mroth at nessie.de
Fri Sep 24 02:02:36 CEST 1999
On Thu, 23 Sep 1999, Lazarus Long wrote:
> Why are S-boxes being changed? Forgive my suspicious sounding question
> here, but I'm sure you can understand how this can be a sensitive matter.
You mean the latest Tripple-DES changes, do you? So, take a look at the
ChangeLog file in the same directory:
Wed Sep 15 14:39:59 CEST 1999 Michael Roth <mroth at nessie.de>
* des.c: Various speed improvements: One bit pre rotation
trick after initial permutation (Richard Outerbridge).
Finished test of SSLeay Tripple-DES patterns.
And additionally check out the comment before the S-Boxes in 3des.c:
* The s-box values are permuted according to the 'primitive function P'
* and are rotated one bit to the left.
The second line is new in the latest CVS versions. So, you migth guess it:
This are speed improvemenents. Further more: When you look at the
FIPS-46-2 paper and compare the given S-Boxes their with those used in
GnuPG it will look like that the S-Boxes in GnuPG are different. But as
you might guess: In GnuPG their are some pre calculations made to speed
up the whole encrypting/decrypting Tripple-DES process. In reality the
S-Boxes are exactly equal. They just _look_ different.
However, if you don't trust me, the advantages of Open-Source crypto
plays the game: Just choose a Tripple-DES implementation of your choice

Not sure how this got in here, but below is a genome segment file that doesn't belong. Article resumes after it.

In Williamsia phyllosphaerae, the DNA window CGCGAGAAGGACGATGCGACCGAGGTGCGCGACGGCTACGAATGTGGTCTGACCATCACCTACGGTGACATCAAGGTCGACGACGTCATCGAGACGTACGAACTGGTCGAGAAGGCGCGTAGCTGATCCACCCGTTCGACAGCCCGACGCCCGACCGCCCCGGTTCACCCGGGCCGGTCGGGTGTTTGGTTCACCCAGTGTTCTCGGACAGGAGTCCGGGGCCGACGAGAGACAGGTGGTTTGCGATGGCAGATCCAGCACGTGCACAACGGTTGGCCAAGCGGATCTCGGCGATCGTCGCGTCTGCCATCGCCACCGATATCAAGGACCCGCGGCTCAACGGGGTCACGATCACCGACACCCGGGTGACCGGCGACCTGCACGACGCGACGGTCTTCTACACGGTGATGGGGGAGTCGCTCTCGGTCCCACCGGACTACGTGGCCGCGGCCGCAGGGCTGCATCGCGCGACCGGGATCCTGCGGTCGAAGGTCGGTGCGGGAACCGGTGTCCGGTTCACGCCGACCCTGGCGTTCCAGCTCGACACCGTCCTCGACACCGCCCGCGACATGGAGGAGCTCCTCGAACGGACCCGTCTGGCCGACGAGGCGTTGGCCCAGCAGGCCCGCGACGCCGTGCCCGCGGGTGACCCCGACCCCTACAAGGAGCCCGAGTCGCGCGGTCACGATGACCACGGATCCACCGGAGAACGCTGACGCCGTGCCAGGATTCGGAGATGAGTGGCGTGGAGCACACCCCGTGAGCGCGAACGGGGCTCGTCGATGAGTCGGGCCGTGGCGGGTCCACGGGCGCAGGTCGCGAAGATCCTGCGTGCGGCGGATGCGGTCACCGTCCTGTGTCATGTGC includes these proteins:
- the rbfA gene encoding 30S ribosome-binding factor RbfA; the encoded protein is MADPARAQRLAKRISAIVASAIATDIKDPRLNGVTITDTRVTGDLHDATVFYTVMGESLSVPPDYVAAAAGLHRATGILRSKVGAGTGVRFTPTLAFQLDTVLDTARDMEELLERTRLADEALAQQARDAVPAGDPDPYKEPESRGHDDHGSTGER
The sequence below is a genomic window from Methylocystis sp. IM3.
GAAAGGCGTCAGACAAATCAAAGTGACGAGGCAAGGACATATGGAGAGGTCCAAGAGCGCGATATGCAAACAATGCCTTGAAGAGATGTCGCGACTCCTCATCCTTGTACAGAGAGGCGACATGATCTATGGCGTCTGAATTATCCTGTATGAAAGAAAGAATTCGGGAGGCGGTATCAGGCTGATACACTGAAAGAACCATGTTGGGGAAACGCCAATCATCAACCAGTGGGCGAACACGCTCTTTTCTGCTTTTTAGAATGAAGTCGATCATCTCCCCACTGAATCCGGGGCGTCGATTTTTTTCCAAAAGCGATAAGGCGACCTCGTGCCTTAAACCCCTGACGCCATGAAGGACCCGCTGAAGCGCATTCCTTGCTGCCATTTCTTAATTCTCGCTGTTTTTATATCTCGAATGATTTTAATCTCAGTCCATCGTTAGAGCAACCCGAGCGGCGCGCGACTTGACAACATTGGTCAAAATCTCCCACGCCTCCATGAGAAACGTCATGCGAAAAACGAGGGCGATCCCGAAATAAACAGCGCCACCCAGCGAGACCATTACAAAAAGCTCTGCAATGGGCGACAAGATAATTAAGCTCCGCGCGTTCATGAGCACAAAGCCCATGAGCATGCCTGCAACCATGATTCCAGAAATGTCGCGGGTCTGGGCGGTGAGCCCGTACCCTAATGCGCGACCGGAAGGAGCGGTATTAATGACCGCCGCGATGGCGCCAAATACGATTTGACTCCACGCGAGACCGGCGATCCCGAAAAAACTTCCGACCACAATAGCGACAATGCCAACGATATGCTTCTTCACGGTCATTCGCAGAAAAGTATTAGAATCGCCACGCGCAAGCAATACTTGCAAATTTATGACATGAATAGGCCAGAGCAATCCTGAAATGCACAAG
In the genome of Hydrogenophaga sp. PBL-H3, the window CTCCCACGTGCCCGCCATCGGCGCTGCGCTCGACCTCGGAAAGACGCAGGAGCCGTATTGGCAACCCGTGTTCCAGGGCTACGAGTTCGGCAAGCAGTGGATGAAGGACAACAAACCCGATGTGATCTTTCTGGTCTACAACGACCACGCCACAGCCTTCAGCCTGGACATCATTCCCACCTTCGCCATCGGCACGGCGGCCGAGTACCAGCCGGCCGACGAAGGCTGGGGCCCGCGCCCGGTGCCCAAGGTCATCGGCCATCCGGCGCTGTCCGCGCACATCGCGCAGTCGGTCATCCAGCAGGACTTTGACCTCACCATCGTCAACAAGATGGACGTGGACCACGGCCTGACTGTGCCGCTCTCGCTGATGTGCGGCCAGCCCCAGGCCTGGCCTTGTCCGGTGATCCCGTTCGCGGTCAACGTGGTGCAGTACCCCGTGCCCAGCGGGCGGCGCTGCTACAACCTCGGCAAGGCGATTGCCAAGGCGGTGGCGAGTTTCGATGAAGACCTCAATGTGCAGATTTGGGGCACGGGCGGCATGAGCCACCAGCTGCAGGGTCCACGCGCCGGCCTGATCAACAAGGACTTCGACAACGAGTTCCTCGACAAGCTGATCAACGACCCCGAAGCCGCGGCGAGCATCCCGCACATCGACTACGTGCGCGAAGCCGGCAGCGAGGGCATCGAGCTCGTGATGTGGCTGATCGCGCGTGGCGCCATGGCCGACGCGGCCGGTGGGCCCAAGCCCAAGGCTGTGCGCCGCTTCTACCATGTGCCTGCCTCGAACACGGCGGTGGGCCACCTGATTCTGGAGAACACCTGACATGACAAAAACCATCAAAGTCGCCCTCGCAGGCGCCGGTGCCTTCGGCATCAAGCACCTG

and compare its results with the Tripple-DES implementation used in
GnuPG. For example, if you trust the SSLeay implementation you will see
that GnuPG even uses SSLeays test vectors to check its own Tripple-DES
implementation is Ok. Further more: You could take the orginal FIPS paper
and GnuPGs Tripple-DES source and reverse all speed improvement changes
made in GnuPG and check if the result of this process is a native
implementation wich follows the FIPS rules. Their is nobody who prevents
you from doing this.
To state it clear: GnuPG uses DES exactly as described in the FIPS 46-2
paper. Their are _no_ changes in the S-Boxes and _no_ changes in the
algorithmen at a whole.
However, their are some programming technics used to gain more or less
speed improvements. To an inexperienced programmer these tricks could look
like changes in the algorithmn by accident. But in reality their are no
changes. Their are implementation issues developed for efficiency reasons.
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